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PHY294H - Lecture 11

What is a capacitor?

Any two pieces of metal, which are separated by an insulator, have a capacitance. The capacitance of the two pieces of metal tells us how much voltage we need to apply in order to place a charge Q on one of the pieces of metal and a charge -Q on the other. That is,

Q = CV (1)

Note that when we talk of capacitance we are talking about equal and opposite charges on the two pieces of metal. V is the potential difference between the two pieces of metal. The first question we should ask is why Eq. (1) should be correct. That is, why should the voltage be linearly proportional to the charge? To understand this, consider the way in which the potential is defined. It is the integral of the electric field. The electric field is proportional to the charge, so if we double the charge, we double the electric field and hence we double the potential. Thus the charge is proportional to the potential. Now we want to find the constant of proportionality, which we call the capacitance. The units of capacitance are 1 Coulomb/1 Volt. However capacitance is such an important quantity that it is given a unit of its own, the Farad (F).

Calculating capacitance

Parallel plates

Consider two square parallel plates with charge Q (positive Q on one plate and negative Q on the other). The plates are separated by distance d and have area A = L2. Consider L>>d, so we can approximate the magnitude of the electric field between the plates by $E = \sigma/\epsilon_0$. The potential difference between the places is

\begin{displaymath}V = E d = {\sigma d\over \epsilon_0} = {Q d \over \epsilon_0 A}
\end{displaymath} (2)

Comparing Eqs. (1) and (2), we see that for parallel plates,

\begin{displaymath}C = {\epsilon_0 A\over d}
\end{displaymath} (3)

Coaxial cable

A co-axial cable consists of an inner conducting rod of radius a and an outer conducting cylindrical shell of radious b. Here we assume that between these two radii there is air, however in reality there is a very good insulator. We want to find the capacitance of this system, per unit length. Assuming that the rod and outer shell have equal and opposite charge densities $\lambda$, the magnitude of the electric field in the regime a<r<b is given by,

\begin{displaymath}2\pi r L E(r) = {\lambda L\over \epsilon_0}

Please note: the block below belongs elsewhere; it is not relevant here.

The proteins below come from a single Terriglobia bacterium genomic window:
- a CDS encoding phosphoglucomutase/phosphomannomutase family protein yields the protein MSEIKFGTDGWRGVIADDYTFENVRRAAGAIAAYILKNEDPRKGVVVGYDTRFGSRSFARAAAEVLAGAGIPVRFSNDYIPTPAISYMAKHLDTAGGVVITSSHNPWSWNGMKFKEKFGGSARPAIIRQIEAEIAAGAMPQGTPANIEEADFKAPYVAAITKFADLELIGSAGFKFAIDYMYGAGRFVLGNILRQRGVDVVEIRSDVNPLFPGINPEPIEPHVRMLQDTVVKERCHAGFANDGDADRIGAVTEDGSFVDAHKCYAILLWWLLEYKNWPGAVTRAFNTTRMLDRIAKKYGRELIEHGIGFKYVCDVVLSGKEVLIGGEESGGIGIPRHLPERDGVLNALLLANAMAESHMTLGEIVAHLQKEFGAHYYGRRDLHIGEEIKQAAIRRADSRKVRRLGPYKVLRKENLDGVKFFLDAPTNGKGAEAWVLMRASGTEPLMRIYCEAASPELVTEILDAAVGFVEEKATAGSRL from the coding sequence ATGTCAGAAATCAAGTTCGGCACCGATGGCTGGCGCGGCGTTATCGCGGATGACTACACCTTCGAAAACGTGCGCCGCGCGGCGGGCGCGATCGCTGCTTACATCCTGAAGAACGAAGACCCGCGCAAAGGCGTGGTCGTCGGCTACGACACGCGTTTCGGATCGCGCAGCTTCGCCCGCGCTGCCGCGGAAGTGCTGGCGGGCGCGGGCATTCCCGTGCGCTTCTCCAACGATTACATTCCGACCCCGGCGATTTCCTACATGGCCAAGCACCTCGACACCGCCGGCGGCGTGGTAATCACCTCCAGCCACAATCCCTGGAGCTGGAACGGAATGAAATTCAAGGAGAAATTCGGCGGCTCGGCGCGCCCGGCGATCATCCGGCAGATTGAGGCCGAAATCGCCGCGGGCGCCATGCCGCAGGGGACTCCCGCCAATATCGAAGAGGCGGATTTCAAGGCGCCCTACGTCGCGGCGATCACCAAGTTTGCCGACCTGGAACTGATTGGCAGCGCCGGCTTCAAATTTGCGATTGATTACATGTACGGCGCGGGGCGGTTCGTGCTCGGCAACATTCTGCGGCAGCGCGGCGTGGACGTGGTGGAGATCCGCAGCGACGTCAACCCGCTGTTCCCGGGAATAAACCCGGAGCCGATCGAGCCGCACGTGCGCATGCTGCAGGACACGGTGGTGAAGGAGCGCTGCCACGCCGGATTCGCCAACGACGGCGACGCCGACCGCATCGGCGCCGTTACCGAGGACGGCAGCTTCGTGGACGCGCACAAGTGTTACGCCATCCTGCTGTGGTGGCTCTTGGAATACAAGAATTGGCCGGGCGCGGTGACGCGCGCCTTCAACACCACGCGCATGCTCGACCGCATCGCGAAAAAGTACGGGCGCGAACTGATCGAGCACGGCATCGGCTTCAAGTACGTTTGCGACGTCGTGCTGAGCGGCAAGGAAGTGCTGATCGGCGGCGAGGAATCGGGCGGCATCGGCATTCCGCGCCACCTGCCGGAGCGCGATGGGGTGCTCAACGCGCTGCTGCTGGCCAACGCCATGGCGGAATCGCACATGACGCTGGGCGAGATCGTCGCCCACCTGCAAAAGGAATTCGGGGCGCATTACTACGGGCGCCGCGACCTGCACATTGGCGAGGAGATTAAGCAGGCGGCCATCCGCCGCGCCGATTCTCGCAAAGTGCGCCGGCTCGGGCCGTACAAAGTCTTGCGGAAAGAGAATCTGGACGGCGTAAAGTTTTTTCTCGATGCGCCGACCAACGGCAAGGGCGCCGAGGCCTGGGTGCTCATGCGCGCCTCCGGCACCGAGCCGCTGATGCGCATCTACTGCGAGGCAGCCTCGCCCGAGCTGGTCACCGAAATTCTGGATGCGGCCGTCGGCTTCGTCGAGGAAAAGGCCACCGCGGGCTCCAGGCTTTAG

\end{displaymath} (4)

The voltage is found by integration,

\begin{displaymath}V_{ab} = -\int_b^a \vec{E}\cdot \vec{dr}
= -\int_b^a {\lambd...
... 2\pi \epsilon_0 r} = {\lambda \over 2\pi \epsilon_0} ln(b/a)
\end{displaymath} (5)

comparing this with Eq.(1), we find,

\begin{displaymath}{C\over length} = { 2\pi \epsilon_0 \over ln(b/a)}
\end{displaymath} (6)

An isolated sphere

Since an isolated sphere, of radius R, has a well defined potential with respect to infinity, we can also calculate the capacitance of the isolated sphere with respect to infinity. We have,

\begin{displaymath}V = {k Q\over R}
\end{displaymath} (7)

Comparing this with Eq. (1), we find,

\begin{displaymath}C = {R\over k}
\end{displaymath} (8)

The energy stored in a capacitor

When we talk of the energy stored in a capacitor, we are refering to the electrostatic potential energy. The stored electrostatic potential energy is equal to the work done in separating the charges +Q and -Q which are on the two metal parts of the capacitor. As in the case of setting up a distribution of point charges, we start with the capacitor with no charges on the plates. For each small element of positive charge, dq, that we move from the negative plate to the positive plate, we increase the potential energy by dU = V(q) dq. Since V(q) = q/C, the potential energy change is dU = qdq/CWe continue this process until the total charge Q is on the capacitor. The total potential energy is then,

\begin{displaymath}U = \int dU = \int_0^Q {qdq \over C} = {Q^2\over 2C} = {1\over 2} CV^2 = {1\over 2} QV
\end{displaymath} (9)

Note that the amount of energy that can be stored in a capacitor is relatively small. That is why we don't see capacitors used for energy storage in cars and electrical devices. However the advantage of capacitors is that that have a fast response time, the charge can move off and onto the capacitor plates very rapidly. This is why capacitors are used for high power pulsed lasers and other applications requiring short high current pulses.

The energy in the electric field

An important way of thinking about the energy stored in a capacitor is that the energy actually goes into establishing the electric field. This is evident in the case of the parallel plate capacitor, where we can use V=Ed to write,

\begin{displaymath}U = {1\over 2} C V^2 = {1\over 2} {\epsilon_0 A \over d} E^2d^2
= {1\over 2} \epsilon_0 E^2 volume
\end{displaymath} (10)

where volume = A d is the volume between the two parallel plates. This allows us to define the energy density,

\begin{displaymath}u = {U \over volume} = {1\over 2} \epsilon_0 E^2
\end{displaymath} (11)

which is the general result for the energy stored in the electric field, even if the electric field is non-uniform. In the case of a non-uniform field, we would need to integrate the energy density over the volume in which the electric field is significant.

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Phil Duxbury